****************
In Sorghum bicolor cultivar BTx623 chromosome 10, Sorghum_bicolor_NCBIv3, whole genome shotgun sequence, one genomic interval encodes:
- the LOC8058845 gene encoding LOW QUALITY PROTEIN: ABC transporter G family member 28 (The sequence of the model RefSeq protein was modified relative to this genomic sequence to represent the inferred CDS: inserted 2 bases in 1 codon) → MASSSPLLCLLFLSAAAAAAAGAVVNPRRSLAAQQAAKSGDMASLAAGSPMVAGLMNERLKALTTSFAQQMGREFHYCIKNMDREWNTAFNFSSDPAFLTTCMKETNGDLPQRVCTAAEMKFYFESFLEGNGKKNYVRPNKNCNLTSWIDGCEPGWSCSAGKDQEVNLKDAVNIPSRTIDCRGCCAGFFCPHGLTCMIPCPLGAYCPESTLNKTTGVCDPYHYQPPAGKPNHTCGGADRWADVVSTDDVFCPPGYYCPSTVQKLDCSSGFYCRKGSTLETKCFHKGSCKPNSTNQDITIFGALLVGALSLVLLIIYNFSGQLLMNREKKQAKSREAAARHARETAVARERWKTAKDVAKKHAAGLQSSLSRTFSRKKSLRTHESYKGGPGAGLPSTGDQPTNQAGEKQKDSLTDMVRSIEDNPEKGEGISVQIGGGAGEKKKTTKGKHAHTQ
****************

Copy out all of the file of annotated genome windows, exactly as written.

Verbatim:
In Sorghum bicolor cultivar BTx623 chromosome 10, Sorghum_bicolor_NCBIv3, whole genome shotgun sequence, one genomic interval encodes:
- the LOC8058845 gene encoding LOW QUALITY PROTEIN: ABC transporter G family member 28 (The sequence of the model RefSeq protein was modified relative to this genomic sequence to represent the inferred CDS: inserted 2 bases in 1 codon) → MASSSPLLCLLFLSAAAAAAAGAVVNPRRSLAAQQAAKSGDMASLAAGSPMVAGLMNERLKALTTSFAQQMGREFHYCIKNMDREWNTAFNFSSDPAFLTTCMKETNGDLPQRVCTAAEMKFYFESFLEGNGKKNYVRPNKNCNLTSWIDGCEPGWSCSAGKDQEVNLKDAVNIPSRTIDCRGCCAGFFCPHGLTCMIPCPLGAYCPESTLNKTTGVCDPYHYQPPAGKPNHTCGGADRWADVVSTDDVFCPPGYYCPSTVQKLDCSSGFYCRKGSTLETKCFHKGSCKPNSTNQDITIFGALLVGALSLVLLIIYNFSGQLLMNREKKQAKSREAAARHARETAVARERWKTAKDVAKKHAAGLQSSLSRTFSRKKSLRTHESYKGGPGAGLPSTGDQPTNQAGEKQKDSLTDMVRSIEDNPEKGEGISVQIGGGAGEKKKTTKGKHAHTQ